But carob! Oh, yes, Lyndsey can have carob!

So the other morning she showed me how to make her “Chunky Cake”.

This cake is chocolate-free, sugar-free, grain-free / flourless, oiless, nut-free, low-carb, high-fiber, low-glycemic.  Really.  It does have ghee (clarified butter) so it’s not dairy free completely, but you can easily substitute with coconut oil or a fat of your choice.

And it’s incredibly easy – all ingredients mixed in a bowl and poured in a pan!

I was amazed at how light and airy the carob cake came out, while still packing a delicious aroma.  I’m going to have some fun experimenting with the recipe at home, using coconut products, tucking the batter around almond butter, soaking vanilla beans in almond milk.  But for now, here’s the original recipe.  Enjoy!

Moist and light Chunky Carob cake

Ingredients:

  • 2 eggs
  • 1 1/2 cup ground flax
  • 1 cup carob powder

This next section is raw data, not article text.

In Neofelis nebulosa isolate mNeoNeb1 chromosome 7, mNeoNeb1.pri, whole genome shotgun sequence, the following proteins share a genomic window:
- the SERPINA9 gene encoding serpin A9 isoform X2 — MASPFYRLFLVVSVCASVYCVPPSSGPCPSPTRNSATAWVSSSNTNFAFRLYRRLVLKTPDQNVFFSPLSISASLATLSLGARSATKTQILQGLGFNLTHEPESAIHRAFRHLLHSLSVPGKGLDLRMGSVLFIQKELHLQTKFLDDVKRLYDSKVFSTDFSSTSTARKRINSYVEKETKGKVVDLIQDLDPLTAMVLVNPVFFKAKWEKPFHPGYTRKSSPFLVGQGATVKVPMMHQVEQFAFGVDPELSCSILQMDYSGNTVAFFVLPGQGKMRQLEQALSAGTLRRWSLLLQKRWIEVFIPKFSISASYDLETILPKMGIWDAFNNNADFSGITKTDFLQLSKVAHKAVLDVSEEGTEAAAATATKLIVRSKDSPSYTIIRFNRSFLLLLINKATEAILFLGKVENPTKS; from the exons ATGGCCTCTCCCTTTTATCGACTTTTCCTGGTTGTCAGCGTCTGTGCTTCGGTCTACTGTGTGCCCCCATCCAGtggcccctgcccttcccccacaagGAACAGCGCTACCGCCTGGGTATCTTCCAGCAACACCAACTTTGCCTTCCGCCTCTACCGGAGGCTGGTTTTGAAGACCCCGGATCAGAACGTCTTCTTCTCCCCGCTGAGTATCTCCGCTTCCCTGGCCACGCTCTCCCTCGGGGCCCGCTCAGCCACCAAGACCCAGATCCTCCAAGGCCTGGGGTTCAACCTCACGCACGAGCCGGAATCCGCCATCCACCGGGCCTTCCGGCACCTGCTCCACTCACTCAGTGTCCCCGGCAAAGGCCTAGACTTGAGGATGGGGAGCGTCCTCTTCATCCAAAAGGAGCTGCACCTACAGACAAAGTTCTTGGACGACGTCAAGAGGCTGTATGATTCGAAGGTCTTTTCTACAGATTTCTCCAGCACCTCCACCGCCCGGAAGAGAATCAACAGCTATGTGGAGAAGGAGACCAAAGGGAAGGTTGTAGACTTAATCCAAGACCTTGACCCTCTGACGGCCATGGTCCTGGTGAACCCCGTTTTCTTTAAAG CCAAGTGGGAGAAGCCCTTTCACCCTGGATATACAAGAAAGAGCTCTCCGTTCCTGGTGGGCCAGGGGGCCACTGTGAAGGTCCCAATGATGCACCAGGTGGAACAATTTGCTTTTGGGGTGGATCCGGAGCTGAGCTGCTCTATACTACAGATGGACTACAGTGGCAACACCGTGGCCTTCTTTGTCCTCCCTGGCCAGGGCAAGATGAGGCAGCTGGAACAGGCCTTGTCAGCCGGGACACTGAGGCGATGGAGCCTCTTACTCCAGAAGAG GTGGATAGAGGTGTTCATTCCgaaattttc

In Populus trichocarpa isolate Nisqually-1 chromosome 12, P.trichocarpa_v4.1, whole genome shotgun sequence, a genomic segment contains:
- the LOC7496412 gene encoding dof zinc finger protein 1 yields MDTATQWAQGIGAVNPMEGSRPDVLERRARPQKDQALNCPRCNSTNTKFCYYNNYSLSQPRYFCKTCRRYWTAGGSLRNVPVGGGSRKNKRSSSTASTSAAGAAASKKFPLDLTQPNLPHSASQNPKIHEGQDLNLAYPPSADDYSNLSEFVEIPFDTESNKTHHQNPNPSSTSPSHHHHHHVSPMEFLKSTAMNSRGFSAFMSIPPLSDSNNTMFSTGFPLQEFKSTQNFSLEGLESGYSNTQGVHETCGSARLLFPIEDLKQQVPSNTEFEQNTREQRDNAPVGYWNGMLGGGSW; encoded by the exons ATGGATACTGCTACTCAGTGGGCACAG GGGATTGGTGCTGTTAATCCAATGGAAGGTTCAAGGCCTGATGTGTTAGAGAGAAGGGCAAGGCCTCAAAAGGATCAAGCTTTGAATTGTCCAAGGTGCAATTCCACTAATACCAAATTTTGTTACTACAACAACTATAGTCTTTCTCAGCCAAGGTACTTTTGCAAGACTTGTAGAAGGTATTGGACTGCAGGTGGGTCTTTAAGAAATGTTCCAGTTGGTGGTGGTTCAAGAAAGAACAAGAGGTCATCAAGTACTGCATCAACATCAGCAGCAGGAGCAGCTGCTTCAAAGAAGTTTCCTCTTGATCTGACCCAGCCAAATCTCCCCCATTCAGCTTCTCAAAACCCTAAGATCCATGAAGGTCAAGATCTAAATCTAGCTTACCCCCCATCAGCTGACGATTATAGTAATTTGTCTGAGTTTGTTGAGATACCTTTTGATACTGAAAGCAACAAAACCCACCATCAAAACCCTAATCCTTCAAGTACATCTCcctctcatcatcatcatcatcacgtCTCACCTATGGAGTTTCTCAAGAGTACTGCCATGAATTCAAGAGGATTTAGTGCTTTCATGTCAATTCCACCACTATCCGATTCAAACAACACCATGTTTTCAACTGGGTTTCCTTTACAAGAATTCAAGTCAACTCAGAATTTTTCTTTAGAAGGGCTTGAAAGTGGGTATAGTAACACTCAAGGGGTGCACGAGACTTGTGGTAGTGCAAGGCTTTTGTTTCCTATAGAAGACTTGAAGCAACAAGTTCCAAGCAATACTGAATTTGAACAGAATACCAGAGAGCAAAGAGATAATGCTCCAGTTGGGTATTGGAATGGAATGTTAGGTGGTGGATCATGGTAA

• 2 cups warm water
  • 1/2 cup melted ghee
  • 1 tsp baking soda
  • 1 tsp vanilla
  • 1 tsp cinnamon
  • 1/2 tsp nutmeg
  • 1/2 tsp cloves

Directions:

  • Preheat oven to 325°.  Heavily grease a pie plate or single cake pan.
  • Mix all ingredients in a large bowl (in no particular order) with a whisk until thoroughly combined.  The resulting batter should sort of glop a bit off the whisk and not run completely smooth.  Because of the goopy result of using flax, Lyndsey describes it as “falling like boogers”.  One of the thousands of reasons why I love her so much.
  • Pour into prepared plate and bake for about 30 minutes, or until a toothpick or fork inserted comes out relatively smooth.

Insanely Healthy Sweet Potato Flax Muffins

Insanely yummy, healthy Sweet Potato Flax Muffins

Yesterday morning I awoke to Autumn, not Spring, dripping its way down my New York City windows.  It was chilly, much more so than I’d want for a May morning. And though I had very little time to get a bunch of stuff done before yet another commute east for rehearsal, I found myself craving something grainy and warm.

And luckily there’s always time for… muffins!I love making muffins because of how easy and versatile they are.  I obviously wasn’t going to go out to get any ingredients, and I didn’t have an apples or rotting bananas on hand.  So I scoured my pantry and found an old can of sweet potato puree left over from my waffle experimentation.